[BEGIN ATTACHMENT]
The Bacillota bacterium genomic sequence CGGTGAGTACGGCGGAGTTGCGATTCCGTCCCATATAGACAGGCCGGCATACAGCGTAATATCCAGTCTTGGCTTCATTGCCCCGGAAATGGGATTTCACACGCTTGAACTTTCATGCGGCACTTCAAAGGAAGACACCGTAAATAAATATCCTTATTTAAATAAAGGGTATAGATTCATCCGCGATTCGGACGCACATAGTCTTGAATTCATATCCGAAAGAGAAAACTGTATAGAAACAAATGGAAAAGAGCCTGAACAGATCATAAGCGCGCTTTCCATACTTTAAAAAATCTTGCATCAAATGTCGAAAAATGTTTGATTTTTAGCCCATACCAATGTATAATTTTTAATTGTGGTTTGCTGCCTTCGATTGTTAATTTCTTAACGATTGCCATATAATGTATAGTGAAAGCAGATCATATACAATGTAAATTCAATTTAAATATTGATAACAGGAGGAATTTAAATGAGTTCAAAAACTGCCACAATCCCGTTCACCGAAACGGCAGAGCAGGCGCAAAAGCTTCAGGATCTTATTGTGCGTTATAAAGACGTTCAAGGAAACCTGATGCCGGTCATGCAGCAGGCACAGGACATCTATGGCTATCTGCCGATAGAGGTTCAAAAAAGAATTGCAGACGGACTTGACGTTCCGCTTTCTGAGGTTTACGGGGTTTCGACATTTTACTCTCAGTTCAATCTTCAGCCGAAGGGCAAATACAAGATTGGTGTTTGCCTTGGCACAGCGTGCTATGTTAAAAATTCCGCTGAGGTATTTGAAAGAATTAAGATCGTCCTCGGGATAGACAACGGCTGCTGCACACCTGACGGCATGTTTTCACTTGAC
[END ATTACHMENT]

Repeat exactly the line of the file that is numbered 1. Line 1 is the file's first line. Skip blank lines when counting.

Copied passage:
The Bacillota bacterium genomic sequence CGGTGAGTACGGCGGAGTTGCGATTCCGTCCCATATAGACAGGCCGGCATACAGCGTAATATCCAGTCTTGGCTTCATTGCCCCGGAAATGGGATTTCACACGCTTGAACTTTCATGCGGCACTTCAAAGGAAGACACCGTAAATAAATATCCTTATTTAAATAAAGGGTATAGATTCATCCGCGATTCGGACGCACATAGTCTTGAATTCATATCCGAAAGAGAAAACTGTATAGAAACAAATGGAAAAGAGCCTGAACAGATCATAAGCGCGCTTTCCATACTTTAAAAAATCTTGCATCAAATGTCGAAAAATGTTTGATTTTTAGCCCATACCAATGTATAATTTTTAATTGTGGTTTGCTGCCTTCGATTGTTAATTTCTTAACGATTGCCATATAATGTATAGTGAAAGCAGATCATATACAATGTAAATTCAATTTAAATATTGATAACAGGAGGAATTTAAATGAGTTCAAAAACTGCCACAATCCCGTTCACCGAAACGGCAGAGCAGGCGCAAAAGCTTCAGGATCTTATTGTGCGTTATAAAGACGTTCAAGGAAACCTGATGCCGGTCATGCAGCAGGCACAGGACATCTATGGCTATCTGCCGATAGAGGTTCAAAAAAGAATTGCAGACGGACTTGACGTTCCGCTTTCTGAGGTTTACGGGGTTTCGACATTTTACTCTCAGTTCAATCTTCAGCCGAAGGGCAAATACAAGATTGGTGTTTGCCTTGGCACAGCGTGCTATGTTAAAAATTCCGCTGAGGTATTTGAAAGAATTAAGATCGTCCTCGGGATAGACAACGGCTGCTGCACACCTGACGGCATGTTTTCACTTGAC